In 1922, General John Biddle, SSC, DSM, Ret., toured Algeria and Tunisia by caravan. He kept a diary of his journey from Biskra to Algiers, through Tougqourt, Ouargla and Ghardaia, later compiled as a neatly typed manuscript with photographs that he gave to his cousin, my Gr-great Aunt Bess Ogden, and which is among the more unusual items in our family archive.
Introduced by the author as "no tale of adventure, no dangers, nor escapes; just the telling of an ordinary trip of thirteen days through part of the desert of Sahara, under the competent and comfortable care of the Compagnie Generale Transatlantique", it is still a fascinating read. Biddle is a descriptive observer, though his view is colored by the attitudes of his day. As such, his account reveals as much about the author as the lands through which he traveled and the people he met along the way.
"There seemed no guide to direction. A small trail indicated by tracks and some droppings might help, but the sand soon covers all; there are often cross trails and the camels going slowly wander around to graze. The mules sink to the fetlock, and leave a small crater as the track, while the camels barely sink in, except a little at the toes.
An Arab dressed in black turban, black cloth coat, Arab white trousers, strong bare brown calves, and a rough wide rawhide heelless boot, carrying a rifle, walks and runs behind my mule and finds time to keep it going with word and stick. After a while, he gives the gun to a camel-driver showing that even Arabs can tire. It is like Vercingetorix with Caesar, but I don't suppose I go as fast..."
"...The Kabyles are the best of the Arab race. They come from Bougie and westward. They did the best fighting and now having been conquered, they make the best citizens, going to school, and as their country is poor, going all through Algeria to earn their living. The Head caravaner at Tougqourt Ramdam and the chief I have Nazef, are Kabyles and fine, well mannered, good looking men they are. Like the Virginians, they tell you they are the best of the country, and luckier than the Virginians, others agree with them."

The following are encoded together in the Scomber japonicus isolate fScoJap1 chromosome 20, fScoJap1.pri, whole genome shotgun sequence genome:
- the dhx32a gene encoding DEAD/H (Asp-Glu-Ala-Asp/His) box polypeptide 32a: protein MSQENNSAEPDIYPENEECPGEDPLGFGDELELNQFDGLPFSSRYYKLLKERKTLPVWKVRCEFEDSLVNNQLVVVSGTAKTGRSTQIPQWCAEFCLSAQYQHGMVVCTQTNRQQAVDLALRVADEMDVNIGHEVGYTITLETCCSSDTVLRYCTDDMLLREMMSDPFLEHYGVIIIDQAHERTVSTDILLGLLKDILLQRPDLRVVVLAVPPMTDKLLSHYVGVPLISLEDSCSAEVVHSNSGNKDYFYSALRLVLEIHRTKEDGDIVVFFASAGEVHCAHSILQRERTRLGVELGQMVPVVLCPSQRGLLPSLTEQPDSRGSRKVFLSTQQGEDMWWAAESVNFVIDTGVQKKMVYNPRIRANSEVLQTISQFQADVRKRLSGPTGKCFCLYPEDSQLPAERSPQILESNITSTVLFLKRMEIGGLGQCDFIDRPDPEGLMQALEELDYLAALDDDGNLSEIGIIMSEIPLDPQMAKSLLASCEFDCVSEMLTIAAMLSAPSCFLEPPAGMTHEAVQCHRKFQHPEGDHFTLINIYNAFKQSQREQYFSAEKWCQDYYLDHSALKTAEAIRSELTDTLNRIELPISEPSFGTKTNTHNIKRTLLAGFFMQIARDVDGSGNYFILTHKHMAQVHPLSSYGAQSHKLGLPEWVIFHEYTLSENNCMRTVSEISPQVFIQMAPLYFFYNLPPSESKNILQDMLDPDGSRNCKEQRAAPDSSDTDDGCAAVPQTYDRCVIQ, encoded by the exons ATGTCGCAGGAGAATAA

Along their route, Biddle enjoyed the hospitality of the Caid of N'goussa, shown at left with his son and wearing a red blanket bedecked with medals from his service with the French.
"He is a big, handsome man 75 years years old, has had 16 wives and still 2 or 3. Has one nice looking boy of 17 and 2 girls unseen. Had a child a couple of years ago and did not see why i should not marry at my age. I asked him what I should have to do to come here and find many wives. He said I must be circumcised and believe in the Prophet. As I protested a little he reconsidered a moment and then said that he thought probably that believing in the Prophet would be enough. The Caid invited me to tea, dinner and to sleep. I accepted the two former."
"...We ambled slowly at 6 or 7 kilometers an hour, stopping at Temacin to climb the minaret and see the oasis, and buy some dates which are cheaper than at Tougqourt. Then a couple of kilometers further on, the mule riders stopped at the edge of a palmgrove for lunch; canned sardines, chunk of beef, two boiled eggs, cheese and fruit, wine and water, all this was good enough for anybody. An hour later, the camel train having passed, we started and about two hours later, made camp at the edge of a palmgrove, dry and protected from the wind, but always lots of flies, especially on the old men and women."
There is a good deal more along these lines in the pages of John Biddle's caravan diary. He died in 1936 and is buried at West Point where he once was commandant. Apparently his medals were offered last August on Ebay, and like another old soldier he has faded away. But still we have the record of a few weeks of his life out in the Sahara, a glimpse through his eyes of a vanished world.